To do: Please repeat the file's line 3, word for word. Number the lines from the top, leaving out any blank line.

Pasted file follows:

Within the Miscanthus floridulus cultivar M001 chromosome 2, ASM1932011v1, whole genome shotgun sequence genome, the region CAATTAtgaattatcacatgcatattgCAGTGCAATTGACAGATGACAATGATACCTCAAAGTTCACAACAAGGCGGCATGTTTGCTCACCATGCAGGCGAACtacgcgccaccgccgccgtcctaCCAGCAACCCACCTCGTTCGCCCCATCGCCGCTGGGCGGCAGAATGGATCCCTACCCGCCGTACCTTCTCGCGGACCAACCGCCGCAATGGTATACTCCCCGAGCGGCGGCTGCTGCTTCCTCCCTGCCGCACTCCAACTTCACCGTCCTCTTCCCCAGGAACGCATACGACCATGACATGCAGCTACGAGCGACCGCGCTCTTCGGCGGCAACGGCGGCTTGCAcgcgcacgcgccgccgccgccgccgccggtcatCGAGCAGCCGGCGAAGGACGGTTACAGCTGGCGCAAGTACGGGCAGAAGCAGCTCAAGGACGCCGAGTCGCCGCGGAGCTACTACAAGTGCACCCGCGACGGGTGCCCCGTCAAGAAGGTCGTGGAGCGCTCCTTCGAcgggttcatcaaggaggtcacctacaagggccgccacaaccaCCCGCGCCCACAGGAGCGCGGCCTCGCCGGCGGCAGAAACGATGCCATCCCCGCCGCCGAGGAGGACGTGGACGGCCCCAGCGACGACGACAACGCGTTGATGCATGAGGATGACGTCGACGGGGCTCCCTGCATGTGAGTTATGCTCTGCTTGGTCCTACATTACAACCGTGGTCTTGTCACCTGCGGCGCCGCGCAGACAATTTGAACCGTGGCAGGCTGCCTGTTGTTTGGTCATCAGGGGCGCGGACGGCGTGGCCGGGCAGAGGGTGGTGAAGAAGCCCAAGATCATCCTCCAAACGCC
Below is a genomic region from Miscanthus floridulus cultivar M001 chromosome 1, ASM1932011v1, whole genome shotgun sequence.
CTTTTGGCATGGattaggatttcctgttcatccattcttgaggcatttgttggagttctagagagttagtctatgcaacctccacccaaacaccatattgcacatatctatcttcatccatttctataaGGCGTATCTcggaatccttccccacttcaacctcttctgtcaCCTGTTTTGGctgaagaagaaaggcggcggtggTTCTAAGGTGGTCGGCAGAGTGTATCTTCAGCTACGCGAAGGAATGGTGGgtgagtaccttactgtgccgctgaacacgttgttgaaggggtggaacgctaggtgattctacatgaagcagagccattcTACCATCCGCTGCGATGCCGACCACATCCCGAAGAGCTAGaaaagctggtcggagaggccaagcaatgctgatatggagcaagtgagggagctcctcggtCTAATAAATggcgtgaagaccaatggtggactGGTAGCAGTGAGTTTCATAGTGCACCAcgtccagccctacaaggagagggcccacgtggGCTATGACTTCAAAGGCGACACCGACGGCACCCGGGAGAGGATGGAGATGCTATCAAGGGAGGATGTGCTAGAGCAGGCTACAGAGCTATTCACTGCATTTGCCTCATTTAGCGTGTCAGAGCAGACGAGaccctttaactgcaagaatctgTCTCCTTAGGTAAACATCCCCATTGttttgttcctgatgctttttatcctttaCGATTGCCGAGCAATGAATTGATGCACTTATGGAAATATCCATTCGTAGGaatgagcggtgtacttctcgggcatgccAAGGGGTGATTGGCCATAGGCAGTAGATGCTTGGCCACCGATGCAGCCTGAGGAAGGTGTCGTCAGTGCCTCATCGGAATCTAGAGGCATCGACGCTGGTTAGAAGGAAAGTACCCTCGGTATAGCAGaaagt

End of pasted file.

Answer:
CTTTTGGCATGGattaggatttcctgttcatccattcttgaggcatttgttggagttctagagagttagtctatgcaacctccacccaaacaccatattgcacatatctatcttcatccatttctataaGGCGTATCTcggaatccttccccacttcaacctcttctgtcaCCTGTTTTGGctgaagaagaaaggcggcggtggTTCTAAGGTGGTCGGCAGAGTGTATCTTCAGCTACGCGAAGGAATGGTGGgtgagtaccttactgtgccgctgaacacgttgttgaaggggtggaacgctaggtgattctacatgaagcagagccattcTACCATCCGCTGCGATGCCGACCACATCCCGAAGAGCTAGaaaagctggtcggagaggccaagcaatgctgatatggagcaagtgagggagctcctcggtCTAATAAATggcgtgaagaccaatggtggactGGTAGCAGTGAGTTTCATAGTGCACCAcgtccagccctacaaggagagggcccacgtggGCTATGACTTCAAAGGCGACACCGACGGCACCCGGGAGAGGATGGAGATGCTATCAAGGGAGGATGTGCTAGAGCAGGCTACAGAGCTATTCACTGCATTTGCCTCATTTAGCGTGTCAGAGCAGACGAGaccctttaactgcaagaatctgTCTCCTTAGGTAAACATCCCCATTGttttgttcctgatgctttttatcctttaCGATTGCCGAGCAATGAATTGATGCACTTATGGAAATATCCATTCGTAGGaatgagcggtgtacttctcgggcatgccAAGGGGTGATTGGCCATAGGCAGTAGATGCTTGGCCACCGATGCAGCCTGAGGAAGGTGTCGTCAGTGCCTCATCGGAATCTAGAGGCATCGACGCTGGTTAGAAGGAAAGTACCCTCGGTATAGCAGaaagt